RP2- the ice-breaker

Mr. John Pfordresher posted a new challenge for anyone who wants to participate in the reflective practice challenge. Feel free to jump in at challenge 2 and leave challenge 1 for another time!

I think this second challenge will give us a lot of opportunities to learn about each other’s teaching environments, beliefs and methods.

I look forward to comments and especially questions that will help me reflect more on why I believe as I do. I also look forward to contributing my own questions to John’s and others’ challenge responses to keep the reflective conversation going.

And so, without further ado, these are the statements and my own responses.


strongly disagree               disagree                      agree                   strongly agree

1) Teachers must teach grammar explicitly if learners are to acquire language effectively.

I strongly disagree that teachers must teach grammar explicitly if learners are to acquire language effectively. I think there is a lot more to this statement that I need to know:   What is the context? Do the teacher and students share an L1? Why are the learners learning? (to pass a test? what kind of test? to study abroad? to travel? because their moms think it’s a good idea but they’d really rather be playing outside in the snow?) Who are the learners? Doesn’t research show that teaching grammar explicitly to young learners is ineffective (at best)? What does research show about explicit grammar teaching to older (non-linguist) learners? Does it make a difference what level they are at? What does it mean to acquire language effectively? Is there an end point to acquisition? (I don’t think there is.) How is effectiveness measured? 

An answer for myself: My students are young learners and teens. We do not share an L1. The vast majority of them would rather be outside having snowball fights and when I asked them why they are learning English, the ones who didn’t say because of their mothers said it was to travel or to pass the TOEIC test or “because English is global language”. I think not sharing an L1 is the biggest barrier to teaching grammar explicitly (although I’m not sure if they’re taught Korean grammar explicitly at their age either). I usually teach grammar implicitly by pointing out patterns and letting them practice. I am uncertain whether this is effective. I have a game I play with all of my classes (I just adjust the level depending on the class) called Pass the Bomb. It’s a vocabulary game and I require simple sentences. All but the most advanced students forget the grammar patterns when put under time pressure. I think this game mimics the time pressure they might experience in a test or a conversation situation (granted those are vastly different from each other). So have they acquired the patterns? Perhaps only in a controlled environment.

2) Teachers who don’t utilize technology in class are doing a disservice to their students.

(n.b. You  can read John Pfordresher’s post on #edtech here. #jumpingthegun ^^)

Now let’s talk about this. What is meant by technology? Utilized how? How often? For what purpose? To achieve what goals? What are the learning objectives? Can they be achieved in other ways?

I don’t feel strongly about this statement at all, but I guess my answer will put me on the side of mildly disagree. I think there are a lot of benefits and drawbacks to using technology, but I also think that “using technology” shouldn’t be a thing. Learning is the thing. I think the question I need to ask myself (and my students) is what do they need to learn? And then I can try to find a variety of ways to help them achieve those goals. Now, if what they need to learn involves writing a professional letter, I might choose to teach them how to do that through e-mail (which kids their age don’t use anymore). If they need to learn how to communicate with other L2 English speakers, the best way might be through web applications. If they primarily use English in gaming, then I might (but haven’t yet) used online games to help them. Then again, I might not. I might just trust them to figure out how to apply what they learn in our tech-free classroom to their tech-full lives.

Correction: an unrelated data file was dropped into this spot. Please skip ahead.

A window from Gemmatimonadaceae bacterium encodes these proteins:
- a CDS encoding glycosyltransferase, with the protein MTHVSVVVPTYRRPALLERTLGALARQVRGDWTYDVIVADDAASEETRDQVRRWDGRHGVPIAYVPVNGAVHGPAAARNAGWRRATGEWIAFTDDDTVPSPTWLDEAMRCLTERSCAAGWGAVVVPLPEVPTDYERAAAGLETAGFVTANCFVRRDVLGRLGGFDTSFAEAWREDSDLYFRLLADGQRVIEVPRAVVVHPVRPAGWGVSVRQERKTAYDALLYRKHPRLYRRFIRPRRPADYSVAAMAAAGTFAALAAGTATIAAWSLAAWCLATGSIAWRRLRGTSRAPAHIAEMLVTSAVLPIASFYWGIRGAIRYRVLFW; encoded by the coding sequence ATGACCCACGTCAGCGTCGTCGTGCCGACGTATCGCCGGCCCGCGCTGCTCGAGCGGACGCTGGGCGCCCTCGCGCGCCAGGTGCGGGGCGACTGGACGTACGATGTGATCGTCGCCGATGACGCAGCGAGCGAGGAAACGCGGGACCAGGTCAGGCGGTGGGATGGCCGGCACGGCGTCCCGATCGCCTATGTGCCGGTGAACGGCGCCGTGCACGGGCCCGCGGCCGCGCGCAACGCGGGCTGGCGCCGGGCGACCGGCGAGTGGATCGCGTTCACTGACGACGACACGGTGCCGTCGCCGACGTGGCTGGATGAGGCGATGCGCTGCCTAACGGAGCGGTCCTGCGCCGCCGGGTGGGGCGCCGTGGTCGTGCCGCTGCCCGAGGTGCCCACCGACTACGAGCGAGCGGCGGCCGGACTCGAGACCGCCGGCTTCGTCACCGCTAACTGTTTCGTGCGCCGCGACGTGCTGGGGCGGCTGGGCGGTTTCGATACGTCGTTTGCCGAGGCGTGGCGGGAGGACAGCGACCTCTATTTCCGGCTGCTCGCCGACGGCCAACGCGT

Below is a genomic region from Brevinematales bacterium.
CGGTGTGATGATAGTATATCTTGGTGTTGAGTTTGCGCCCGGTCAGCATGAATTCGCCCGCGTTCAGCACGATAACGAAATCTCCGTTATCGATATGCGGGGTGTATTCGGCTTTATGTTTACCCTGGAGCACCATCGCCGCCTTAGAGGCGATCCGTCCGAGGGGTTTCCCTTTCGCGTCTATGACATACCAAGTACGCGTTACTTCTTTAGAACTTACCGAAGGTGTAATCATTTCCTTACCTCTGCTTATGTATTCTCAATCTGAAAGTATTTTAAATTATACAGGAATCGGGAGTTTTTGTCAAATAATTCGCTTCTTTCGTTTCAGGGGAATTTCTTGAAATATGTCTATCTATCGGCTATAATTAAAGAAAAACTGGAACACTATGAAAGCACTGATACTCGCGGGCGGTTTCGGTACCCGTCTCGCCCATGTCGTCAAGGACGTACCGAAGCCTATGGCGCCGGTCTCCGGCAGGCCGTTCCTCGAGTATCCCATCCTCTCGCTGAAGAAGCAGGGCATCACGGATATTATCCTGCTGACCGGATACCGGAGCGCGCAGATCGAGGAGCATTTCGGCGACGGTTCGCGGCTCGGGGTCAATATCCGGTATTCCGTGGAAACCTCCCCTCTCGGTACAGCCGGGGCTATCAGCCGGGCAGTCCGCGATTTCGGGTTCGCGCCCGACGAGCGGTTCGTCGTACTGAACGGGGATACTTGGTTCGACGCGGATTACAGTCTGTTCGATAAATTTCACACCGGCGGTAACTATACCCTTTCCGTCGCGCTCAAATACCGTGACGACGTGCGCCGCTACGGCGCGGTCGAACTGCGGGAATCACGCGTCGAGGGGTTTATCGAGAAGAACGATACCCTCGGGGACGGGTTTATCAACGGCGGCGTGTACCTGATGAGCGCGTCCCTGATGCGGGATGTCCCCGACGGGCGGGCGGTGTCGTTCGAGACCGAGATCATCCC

As a side note: I asked my students in two different classes what they want to study and they gave me a list of all the things they think are fun and interesting, including videos, music, and computer games. After some reflection on their list, I realized that what they had actually told me was how they want to study. 

3) Teachers have to understand the correlation between student feelings and student needs to be effective.

Following are my thoughts on this statement, but I still don’t really know what I believe. So please don’t take these thoughts as definitive and please help me reflect further here.

Hm. I still don’t know what “effective” means. Does a teacher who fails to understand that a student who is feeling confused might need clarity fail in his job? The answer might seem obvious. But the feelings and needs* that seem to be intended in this statement may also fall outside classroom life.

Nevertheless I am once again going to fall on the disagree side of this statement. I think a teacher needs to be aware that students have feelings and corresponding needs – possibly completely unrelated to the classroom context – in order to adjust their reactions to, for instance, what might look like unwillingness to learn. But I think understanding the correlation between a students’ feelings and needs might involve a lot of guesswork that the student might be unable or unwilling to verify. I think as a teacher I would like to know how my students are doing and whether or not their needs are being met. I don’t know whether my knowing that has anything to do with my students’ learning.